Can You Skydive Through Clouds?
Of those that peer upwards with eyes trained to the sky, most have contemplated just what those big fluffy clouds would feel like. Pillowy soft? Thick and spongy? Or just a puff of gentle cool mist? The debate is still open. But, now that a skydive is on the books, you think it could be the perfect time to find out.
Alas, not so much.
Tempting as it may be to skydive through a cloud, you’re unlikely to get the chance to give it a go. The aviation industry is fairly strict when it comes to skydiving weather conditions, so if it is a cloudy overcast day, depending on the altitude of the clouds, you may not be able to skydive-at least not until the clouds dissipate.
We promise our intention isn’t just to dash your childhood hopes and dreams. Here are three reasons why skydiving through clouds isn’t an option.
1. It’s illegal.
Skydiving, although generally considered a self-regulated activity, still falls under the purview of the Federal Aviation Administration. The rules and requirements put forth by the FAA are codified as Federal Aviation Regulations (FARs). Violations of the FARs are illegal. Specifically, the FAR that governs parachute operations is part 105. For ease of reference, we’ve included an excerpt from the FAR below.
According to Part 105.17:
“No person may conduct a parachute operation, and no pilot in command of an aircraft may allow a parachute operation to be conducted from that aircraft- (a) Into or through a cloud, or (b) When the flight visibility or the distance from any cloud is less than that prescribed in the following table:”
Flight visibility (statute miles)
Distance from clouds
1,200 feet or less above the surface regardless of the MSL altitude
500 feet below, 1,000 feet above, 2,000 feet horizontal.
More than 1,200 feet above the surface but less than 10,000 feet MSL
500 feet below, 1,000 feet above, 2,000 feet horizontal.
More than 1,200 feet above the surface and at or above 10,000 feet MSL
1,000 feet below, 1,000 feet above, 1 mile horizontal.
* Table from FAR 105.17
In order to stay in compliance with Federal Aviation Regulations, if cloud requirements are not met, we cannot conduct skydiving operations.
2. It’s (potentially) dangerous.
So, what happens if you skydive through a cloud? Well, it could be that nothing happens, or the consequences could be catastrophic.
As you probably recall from middle school science, in essence, clouds are condensed water vapor, much like fog. Analogously to fog, within a cloud, visibility is significantly reduced. Sometimes cloud layers are thin, but cloud layers can also build to cover thousands of feet both vertically and horizontally. If you were to end up skydiving into a cloud, you would be unable to see if it contained other skydivers/parachutes or aircraft. In order to eliminate unnecessary risk and to prevent in-air collisions, skydiving through clouds is not allowed.
3. It’s not as fun as you’d think.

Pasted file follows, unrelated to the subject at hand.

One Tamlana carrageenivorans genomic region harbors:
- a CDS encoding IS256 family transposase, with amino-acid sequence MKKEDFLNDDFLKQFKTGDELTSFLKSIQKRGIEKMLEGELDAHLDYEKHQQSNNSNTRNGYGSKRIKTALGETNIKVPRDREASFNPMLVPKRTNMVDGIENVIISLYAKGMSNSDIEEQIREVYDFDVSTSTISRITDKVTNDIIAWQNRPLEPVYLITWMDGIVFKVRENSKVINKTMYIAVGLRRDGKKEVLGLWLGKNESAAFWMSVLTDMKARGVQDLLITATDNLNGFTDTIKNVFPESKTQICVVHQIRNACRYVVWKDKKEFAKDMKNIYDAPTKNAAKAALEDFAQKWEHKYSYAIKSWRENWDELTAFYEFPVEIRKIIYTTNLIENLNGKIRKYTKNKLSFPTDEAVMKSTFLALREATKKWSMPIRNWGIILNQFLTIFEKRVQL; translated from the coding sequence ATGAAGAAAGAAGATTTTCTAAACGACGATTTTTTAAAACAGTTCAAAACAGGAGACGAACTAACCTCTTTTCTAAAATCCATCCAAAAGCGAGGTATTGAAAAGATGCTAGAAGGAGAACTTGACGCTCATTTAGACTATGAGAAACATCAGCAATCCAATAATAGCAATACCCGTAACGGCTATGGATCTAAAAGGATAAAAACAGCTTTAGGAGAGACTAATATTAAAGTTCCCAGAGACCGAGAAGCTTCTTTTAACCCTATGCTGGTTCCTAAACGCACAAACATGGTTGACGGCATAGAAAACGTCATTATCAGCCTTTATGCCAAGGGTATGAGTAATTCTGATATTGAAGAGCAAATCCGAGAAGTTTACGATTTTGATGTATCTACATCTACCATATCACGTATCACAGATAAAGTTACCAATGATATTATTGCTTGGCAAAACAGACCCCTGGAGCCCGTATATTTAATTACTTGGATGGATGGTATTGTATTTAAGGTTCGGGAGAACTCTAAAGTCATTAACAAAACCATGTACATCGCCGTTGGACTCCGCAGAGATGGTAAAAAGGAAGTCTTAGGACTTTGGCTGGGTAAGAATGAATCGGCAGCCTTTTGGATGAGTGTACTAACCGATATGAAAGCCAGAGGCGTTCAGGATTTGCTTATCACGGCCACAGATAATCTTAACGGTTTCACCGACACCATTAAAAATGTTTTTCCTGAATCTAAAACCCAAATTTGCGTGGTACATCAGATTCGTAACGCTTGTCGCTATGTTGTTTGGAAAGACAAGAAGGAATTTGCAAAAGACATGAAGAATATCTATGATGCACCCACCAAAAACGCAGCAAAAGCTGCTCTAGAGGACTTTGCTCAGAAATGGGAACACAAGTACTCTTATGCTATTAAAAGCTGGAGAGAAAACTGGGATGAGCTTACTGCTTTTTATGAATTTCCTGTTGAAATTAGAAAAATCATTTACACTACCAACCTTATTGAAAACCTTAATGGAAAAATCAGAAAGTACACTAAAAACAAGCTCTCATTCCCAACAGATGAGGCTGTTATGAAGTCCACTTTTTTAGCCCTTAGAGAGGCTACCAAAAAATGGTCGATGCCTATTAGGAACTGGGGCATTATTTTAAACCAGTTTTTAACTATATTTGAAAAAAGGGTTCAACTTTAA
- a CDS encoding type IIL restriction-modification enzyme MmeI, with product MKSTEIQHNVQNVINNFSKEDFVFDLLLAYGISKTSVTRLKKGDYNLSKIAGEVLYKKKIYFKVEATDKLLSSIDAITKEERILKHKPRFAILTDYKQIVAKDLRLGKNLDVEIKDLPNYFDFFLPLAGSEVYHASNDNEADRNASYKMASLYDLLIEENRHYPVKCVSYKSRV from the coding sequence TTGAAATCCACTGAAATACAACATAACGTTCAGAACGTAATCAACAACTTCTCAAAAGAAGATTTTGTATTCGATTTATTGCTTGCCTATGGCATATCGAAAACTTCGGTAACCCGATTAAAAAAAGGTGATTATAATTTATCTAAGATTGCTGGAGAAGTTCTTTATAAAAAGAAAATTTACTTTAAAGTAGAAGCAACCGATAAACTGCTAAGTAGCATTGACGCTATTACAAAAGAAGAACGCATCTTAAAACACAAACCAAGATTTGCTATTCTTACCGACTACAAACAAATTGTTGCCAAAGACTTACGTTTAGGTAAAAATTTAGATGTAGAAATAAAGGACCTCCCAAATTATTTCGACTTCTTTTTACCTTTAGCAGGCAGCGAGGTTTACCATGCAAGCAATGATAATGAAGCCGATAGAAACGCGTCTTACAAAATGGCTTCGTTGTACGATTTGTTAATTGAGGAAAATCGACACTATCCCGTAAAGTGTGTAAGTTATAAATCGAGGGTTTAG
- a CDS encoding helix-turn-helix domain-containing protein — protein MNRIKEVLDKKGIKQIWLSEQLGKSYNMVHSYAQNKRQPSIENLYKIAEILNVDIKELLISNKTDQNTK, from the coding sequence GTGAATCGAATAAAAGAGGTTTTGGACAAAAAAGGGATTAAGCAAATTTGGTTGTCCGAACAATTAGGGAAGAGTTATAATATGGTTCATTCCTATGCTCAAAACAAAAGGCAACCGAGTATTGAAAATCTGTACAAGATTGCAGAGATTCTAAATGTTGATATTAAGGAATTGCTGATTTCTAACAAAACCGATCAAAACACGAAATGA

A few puffy clouds hanging around in the distance can make for an incredible view. Not to mention, clouds on the horizon can give you an epic point of reference to judge just how quickly you’re zooming through the sky. But just a solid sea of gray? Honestly, it’s a whole lot less visually stimulating and a lot less fun.
Trust us, when it comes to the adventure of a lifetime, it’s better to wait for the right skydiving weather conditions than to settle for a lesser experience.
Unsure of what the weather has in store on the day of your jump? Check out the Skydive Long Island weather forecast.
Parachute Landings Explained
Imagine, the colorful parachute blossoming overhead. It’s slowing you down from freefall to a mere 15 mph or so, to float you to the ground. If you were anything like us, we wondered – after that brilliant parachute opening – how it was possible to get to the ground for that inevitable parachute landing.
Thankfully, parachute technology and design have come a long way since the early days of round parachutes that didn’t have much steering capabilities and harder parachute landings. Which is why skydivers would use the parachute landing fall technique to land.
Today’s Sport Parachutes
Today’s parachutes are rectangular in shape and have several air pockets called cells, that trap the air inside to keep the parachute inflated, using ram-air principles. Attached to the parachute fabric are lines that extend and attach to the harness. One set of lines are attached to the back of the parachute, all the way down to the jumper, so the skydiver can steer. If you pull a toggle, it tucks the back (or tail) of the parachute, cupping the air and moving it towards that direction. Simply put, if you pull the right toggle, the parachute will turn right and visa versa.
Photo by Sandy Radsek
Jumpers usually deploy their parachutes at appropriate heights to their skill levels, and for safety. Highly experienced jumpers deploy around 3,500 feet or above, while students generally deploy around 5,500 feet. Why is that important? Because a jumper needs the altitude to check for a properly working parachute, then prepare for the parachute landing.
Parachute Landing Patterns
Inevitably, every jumper will prepare to enter a parachute landing pattern. The landing pattern is made of three legs similar to how airplanes follow a systematic approach to come into land on a runway and ultimately aim to land into the wind. The legs consist of: downwind, crosswind, and final approach.
As we said, the parachute has a forward velocity of about 15 mph, when you land into the wind, it slows the jumpers descent for the parachute landing (however, it is ok to land downwind if it’s pre-planned or safer than making a turn too low – when you learn to skydive, your instructor will teach this to you).
Dissecting the Parachute Landing